I can smell it in the distance…close and getting closer…2010! Not just a new year but a fresh decade as well.
Is this the clean slate, starting anew for our leaner, still over capacity industry? An industry looking to avoid a full blown identity crisis?
I hope that this continual re-examination (of what our industry does/provides), both from an internal as well as external (customers) analytical view, will help cement in the new “image” for the importance of face-to-face in the marketing mix.
Value and newly emphasized importance will radiate from our modified, current world tradeshow model (North American version). It will have a multigenerational appeal. Yes, convention centers are cool, hip (insert similar words here) and people will want to participate in as many tradeshows and conventions as possible.
Well, maybe his will not just happen with the start of the new decade, but a man can dream, right?
The reality is that while 2010 is an important year – and we may look back in the middle of this decade and identify 2010 as a pivotal year – what we are faced with will take a number of years – years of hard work hard decisions – to fully morph into what it will become.
Vastly important to our future are the industry associations that are working as fast as possible to come up with solutions, both short and especially long term. Movement forward on dealing with the threats facing our industry is happening as many core industry associations just had end of the year meetings.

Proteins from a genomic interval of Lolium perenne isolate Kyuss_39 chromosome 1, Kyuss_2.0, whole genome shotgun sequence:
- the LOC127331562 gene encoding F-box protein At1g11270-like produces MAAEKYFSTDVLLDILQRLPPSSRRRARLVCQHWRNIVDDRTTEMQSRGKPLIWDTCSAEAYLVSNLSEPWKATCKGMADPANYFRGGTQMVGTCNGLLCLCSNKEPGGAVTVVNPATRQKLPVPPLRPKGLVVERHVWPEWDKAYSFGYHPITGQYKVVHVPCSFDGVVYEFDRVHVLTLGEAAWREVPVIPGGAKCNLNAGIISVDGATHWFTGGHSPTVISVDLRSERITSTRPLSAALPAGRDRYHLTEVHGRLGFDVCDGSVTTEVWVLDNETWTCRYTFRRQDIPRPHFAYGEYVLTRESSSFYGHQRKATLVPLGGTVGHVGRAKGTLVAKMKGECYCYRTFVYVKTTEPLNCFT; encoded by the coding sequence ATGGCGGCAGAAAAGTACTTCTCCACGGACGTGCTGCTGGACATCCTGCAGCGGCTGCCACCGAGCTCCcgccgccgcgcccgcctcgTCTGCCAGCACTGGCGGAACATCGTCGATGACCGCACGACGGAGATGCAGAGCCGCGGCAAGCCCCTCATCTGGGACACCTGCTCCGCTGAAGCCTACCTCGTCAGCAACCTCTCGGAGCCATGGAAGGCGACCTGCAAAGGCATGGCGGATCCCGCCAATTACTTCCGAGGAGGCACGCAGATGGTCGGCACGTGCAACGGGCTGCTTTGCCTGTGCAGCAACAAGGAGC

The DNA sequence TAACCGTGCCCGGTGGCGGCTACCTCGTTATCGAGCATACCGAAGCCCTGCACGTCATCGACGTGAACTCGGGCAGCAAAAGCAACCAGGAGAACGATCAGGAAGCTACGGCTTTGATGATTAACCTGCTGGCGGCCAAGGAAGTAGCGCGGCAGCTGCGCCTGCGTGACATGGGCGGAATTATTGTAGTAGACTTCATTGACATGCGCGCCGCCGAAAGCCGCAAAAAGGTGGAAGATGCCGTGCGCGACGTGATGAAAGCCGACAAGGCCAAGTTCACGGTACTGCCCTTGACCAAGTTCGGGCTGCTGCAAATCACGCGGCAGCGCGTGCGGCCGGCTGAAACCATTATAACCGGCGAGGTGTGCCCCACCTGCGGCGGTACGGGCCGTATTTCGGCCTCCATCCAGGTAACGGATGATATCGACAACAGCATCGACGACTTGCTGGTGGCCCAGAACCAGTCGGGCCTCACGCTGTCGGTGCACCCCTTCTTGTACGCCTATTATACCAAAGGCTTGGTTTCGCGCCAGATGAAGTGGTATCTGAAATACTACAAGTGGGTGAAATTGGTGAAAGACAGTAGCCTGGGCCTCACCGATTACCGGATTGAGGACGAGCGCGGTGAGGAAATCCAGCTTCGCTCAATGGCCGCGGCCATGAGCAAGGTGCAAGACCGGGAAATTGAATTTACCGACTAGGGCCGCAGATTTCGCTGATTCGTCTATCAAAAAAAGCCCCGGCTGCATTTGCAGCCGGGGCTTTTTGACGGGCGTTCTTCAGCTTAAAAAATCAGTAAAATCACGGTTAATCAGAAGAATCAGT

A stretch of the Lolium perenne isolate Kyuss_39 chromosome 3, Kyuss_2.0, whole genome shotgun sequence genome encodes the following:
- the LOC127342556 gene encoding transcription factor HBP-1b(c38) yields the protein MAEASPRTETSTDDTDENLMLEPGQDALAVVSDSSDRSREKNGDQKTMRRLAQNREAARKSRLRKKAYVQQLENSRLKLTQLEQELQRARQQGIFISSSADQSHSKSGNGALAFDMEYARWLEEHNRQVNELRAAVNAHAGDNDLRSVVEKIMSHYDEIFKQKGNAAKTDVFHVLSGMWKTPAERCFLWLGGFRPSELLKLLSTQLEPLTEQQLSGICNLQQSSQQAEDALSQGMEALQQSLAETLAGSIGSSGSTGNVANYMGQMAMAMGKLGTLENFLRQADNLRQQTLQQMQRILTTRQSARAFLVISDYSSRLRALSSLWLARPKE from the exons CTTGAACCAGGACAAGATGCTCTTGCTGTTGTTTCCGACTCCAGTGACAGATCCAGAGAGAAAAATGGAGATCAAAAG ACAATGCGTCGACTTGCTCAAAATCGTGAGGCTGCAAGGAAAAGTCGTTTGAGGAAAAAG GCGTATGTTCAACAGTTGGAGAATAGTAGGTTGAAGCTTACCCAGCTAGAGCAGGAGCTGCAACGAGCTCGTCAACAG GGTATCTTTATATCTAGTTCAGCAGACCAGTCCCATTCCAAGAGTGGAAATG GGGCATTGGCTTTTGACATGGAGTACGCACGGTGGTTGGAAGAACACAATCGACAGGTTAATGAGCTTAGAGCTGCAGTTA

An important example of the combined effort is the recently unveiled Exhibit Industry Council’s best practices initiative website at www.exhibitindustrycouncil.org, which just went live in December. The Exhibit Industry Council (EIC) is an advocacy group founded to develop and promote exhibitor-focused best practices for the tradeshow industry.
The EIC, which is comprised of five major tradeshow industry associations, was formed to define and advocate exhibitor-focused best practices for tradeshows, conventions, congresses and private events with all tradeshow industry stakeholders. The best practices are aimed at increasing exhibitor value at shows and to unite all industry stakeholders around reputable, consistent standards.
The initial subject areas that the group intends to work toward developing include standardized show kits and work rules, full disclosure and control of exhibitor costs, meaningful and validated show metrics, customer service as a team effort, safety first and specific exhibitor responsibilities.
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